2960. Ray (RDP) Posted: April 25, 2014 at 06:06 PM (#4694503)
I suppose the people without "access to birth control" have this conversation.

"Girl, let's do it."
"Yes! Do you have a condom?"
"Nah, can't afford one. Do you?"
"Well, I can afford one -- but it doesn't make sense for me to be the one who buys it."
"Yeah, I see that; you're the woman, and condoms don't fit women very well."
"Yeah. You know, we can get condoms for free now. The government hands them out."
"No, you can't be right. We don't have access to birth control. What about a form other than condoms?"
"No, I don't have any. I can't afford it. And don't have access to it."
"Well, let's just have sex anyway."

----

I mean, how condescendingly low of an opinion does one have to have of poor people to think they don't have access to birth control?
   2961. Johnny Sycophant-Laden Fora Posted: April 25, 2014 at 06:16 PM (#4694505)
You're cheating, liberals. Stop cheating.

The losers lament.


the liars lament:

The modern liberal way is to inject deck-stacking procedures into the political system to get their way substantively.

there's a party that has been strenuously trying to do that the last two decades ans it sure as hell ain't the party of the "modern liberals"
   2962. Mefisto Posted: April 25, 2014 at 06:16 PM (#4694506)
Relevance? They fit men quite nicely, and if we're talking about getting pregnant through sex -- a man is needed for that -- then condoms are vastly effective in preventing pregnancy no matter who actually buys them.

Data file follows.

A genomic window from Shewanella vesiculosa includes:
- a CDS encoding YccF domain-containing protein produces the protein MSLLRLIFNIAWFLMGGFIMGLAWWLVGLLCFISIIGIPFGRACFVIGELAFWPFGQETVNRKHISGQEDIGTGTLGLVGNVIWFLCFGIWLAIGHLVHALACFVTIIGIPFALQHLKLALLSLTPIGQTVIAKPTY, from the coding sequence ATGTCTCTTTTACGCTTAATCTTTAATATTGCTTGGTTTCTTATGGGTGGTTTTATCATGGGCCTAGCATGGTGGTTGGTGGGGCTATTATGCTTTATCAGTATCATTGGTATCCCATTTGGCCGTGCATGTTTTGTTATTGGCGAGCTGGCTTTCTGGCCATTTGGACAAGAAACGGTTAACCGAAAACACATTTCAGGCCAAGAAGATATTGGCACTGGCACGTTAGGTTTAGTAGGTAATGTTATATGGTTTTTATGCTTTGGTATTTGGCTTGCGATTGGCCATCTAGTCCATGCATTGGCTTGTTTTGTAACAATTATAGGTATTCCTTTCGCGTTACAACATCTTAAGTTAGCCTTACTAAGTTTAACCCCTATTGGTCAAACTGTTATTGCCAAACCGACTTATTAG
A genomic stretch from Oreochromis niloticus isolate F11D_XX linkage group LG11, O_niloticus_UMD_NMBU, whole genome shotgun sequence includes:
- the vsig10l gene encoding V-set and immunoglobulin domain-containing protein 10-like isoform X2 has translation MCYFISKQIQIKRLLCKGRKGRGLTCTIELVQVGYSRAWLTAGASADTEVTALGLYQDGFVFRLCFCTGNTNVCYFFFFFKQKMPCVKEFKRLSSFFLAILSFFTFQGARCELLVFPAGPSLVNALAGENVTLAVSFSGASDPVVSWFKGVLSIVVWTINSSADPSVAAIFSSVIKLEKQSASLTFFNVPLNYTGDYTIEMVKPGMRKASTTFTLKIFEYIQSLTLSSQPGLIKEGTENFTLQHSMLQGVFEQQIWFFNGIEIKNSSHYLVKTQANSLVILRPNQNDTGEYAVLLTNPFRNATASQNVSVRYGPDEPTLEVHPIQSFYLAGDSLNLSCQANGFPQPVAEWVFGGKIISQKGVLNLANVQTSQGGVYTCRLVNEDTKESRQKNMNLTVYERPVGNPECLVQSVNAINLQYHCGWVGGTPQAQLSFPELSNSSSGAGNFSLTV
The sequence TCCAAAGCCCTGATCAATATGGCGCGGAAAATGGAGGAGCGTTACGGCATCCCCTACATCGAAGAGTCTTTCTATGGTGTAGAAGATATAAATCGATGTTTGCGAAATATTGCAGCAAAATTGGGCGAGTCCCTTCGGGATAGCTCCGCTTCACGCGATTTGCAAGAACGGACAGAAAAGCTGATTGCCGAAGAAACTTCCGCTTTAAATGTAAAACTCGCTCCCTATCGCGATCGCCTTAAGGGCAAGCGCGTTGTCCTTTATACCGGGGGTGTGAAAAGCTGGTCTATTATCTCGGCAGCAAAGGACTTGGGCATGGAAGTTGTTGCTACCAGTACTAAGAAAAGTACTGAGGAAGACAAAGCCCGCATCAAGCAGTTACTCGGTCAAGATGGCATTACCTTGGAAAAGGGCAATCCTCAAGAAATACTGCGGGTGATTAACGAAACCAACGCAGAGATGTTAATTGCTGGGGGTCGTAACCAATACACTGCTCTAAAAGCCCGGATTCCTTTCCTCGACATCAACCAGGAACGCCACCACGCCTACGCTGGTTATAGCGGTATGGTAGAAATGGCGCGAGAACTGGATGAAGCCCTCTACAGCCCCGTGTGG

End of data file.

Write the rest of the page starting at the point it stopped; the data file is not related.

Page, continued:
First, it was a joke. Second, they have a typical use failure rate of 18%. Cite.
   2963. Johnny Sycophant-Laden Fora Posted: April 25, 2014 at 06:18 PM (#4694508)
But as long as they're in the union and their citizens can vote, it isn't illegitimate to get them to try to vote for you.


Nor is it illegitimate to try to get others to vote for the Dems by noting that the GOP has a habit of pandering to racists as part of its efforts to woo that voting block.
   2964. Johnny Sycophant-Laden Fora Posted: April 25, 2014 at 06:18 PM (#4694509)
I suppose the people without "access to birth control" have this conversation.


wasn't that the dialog to a 1990s SNL skit?
   2965. Robert in Manhattan Beach Posted: April 25, 2014 at 06:19 PM (#4694510)
the modern liberal believes any effort to seek and obtain the votes of American southerners is fundamentally racist and illegitimate.

Not any effort. Just the effective ones.

Condoms? Really? We can't do better than that? I think we can do better than that.